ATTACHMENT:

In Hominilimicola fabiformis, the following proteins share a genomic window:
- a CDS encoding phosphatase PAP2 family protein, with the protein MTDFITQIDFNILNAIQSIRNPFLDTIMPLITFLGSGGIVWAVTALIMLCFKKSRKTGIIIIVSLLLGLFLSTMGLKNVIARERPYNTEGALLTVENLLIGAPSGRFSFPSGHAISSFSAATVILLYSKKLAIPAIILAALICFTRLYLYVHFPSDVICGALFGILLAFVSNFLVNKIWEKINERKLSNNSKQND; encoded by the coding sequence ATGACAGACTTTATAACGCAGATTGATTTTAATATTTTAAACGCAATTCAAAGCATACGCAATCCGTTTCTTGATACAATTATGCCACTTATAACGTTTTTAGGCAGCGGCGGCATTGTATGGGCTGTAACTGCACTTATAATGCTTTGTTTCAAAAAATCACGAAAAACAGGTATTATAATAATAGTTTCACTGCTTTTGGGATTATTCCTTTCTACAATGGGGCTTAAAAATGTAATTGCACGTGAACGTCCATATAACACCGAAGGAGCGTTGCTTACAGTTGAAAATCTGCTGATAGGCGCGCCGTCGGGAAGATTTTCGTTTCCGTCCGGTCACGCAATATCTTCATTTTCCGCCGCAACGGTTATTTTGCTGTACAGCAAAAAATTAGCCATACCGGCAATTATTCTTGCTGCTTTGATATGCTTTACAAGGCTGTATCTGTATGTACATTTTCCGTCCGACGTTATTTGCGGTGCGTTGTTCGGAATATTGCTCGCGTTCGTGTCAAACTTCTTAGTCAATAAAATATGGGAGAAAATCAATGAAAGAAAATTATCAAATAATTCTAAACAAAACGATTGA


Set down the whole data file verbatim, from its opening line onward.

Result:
In Hominilimicola fabiformis, the following proteins share a genomic window:
- a CDS encoding phosphatase PAP2 family protein, with the protein MTDFITQIDFNILNAIQSIRNPFLDTIMPLITFLGSGGIVWAVTALIMLCFKKSRKTGIIIIVSLLLGLFLSTMGLKNVIARERPYNTEGALLTVENLLIGAPSGRFSFPSGHAISSFSAATVILLYSKKLAIPAIILAALICFTRLYLYVHFPSDVICGALFGILLAFVSNFLVNKIWEKINERKLSNNSKQND; encoded by the coding sequence ATGACAGACTTTATAACGCAGATTGATTTTAATATTTTAAACGCAATTCAAAGCATACGCAATCCGTTTCTTGATACAATTATGCCACTTATAACGTTTTTAGGCAGCGGCGGCATTGTATGGGCTGTAACTGCACTTATAATGCTTTGTTTCAAAAAATCACGAAAAACAGGTATTATAATAATAGTTTCACTGCTTTTGGGATTATTCCTTTCTACAATGGGGCTTAAAAATGTAATTGCACGTGAACGTCCATATAACACCGAAGGAGCGTTGCTTACAGTTGAAAATCTGCTGATAGGCGCGCCGTCGGGAAGATTTTCGTTTCCGTCCGGTCACGCAATATCTTCATTTTCCGCCGCAACGGTTATTTTGCTGTACAGCAAAAAATTAGCCATACCGGCAATTATTCTTGCTGCTTTGATATGCTTTACAAGGCTGTATCTGTATGTACATTTTCCGTCCGACGTTATTTGCGGTGCGTTGTTCGGAATATTGCTCGCGTTCGTGTCAAACTTCTTAGTCAATAAAATATGGGAGAAAATCAATGAAAGAAAATTATCAAATAATTCTAAACAAAACGATTGA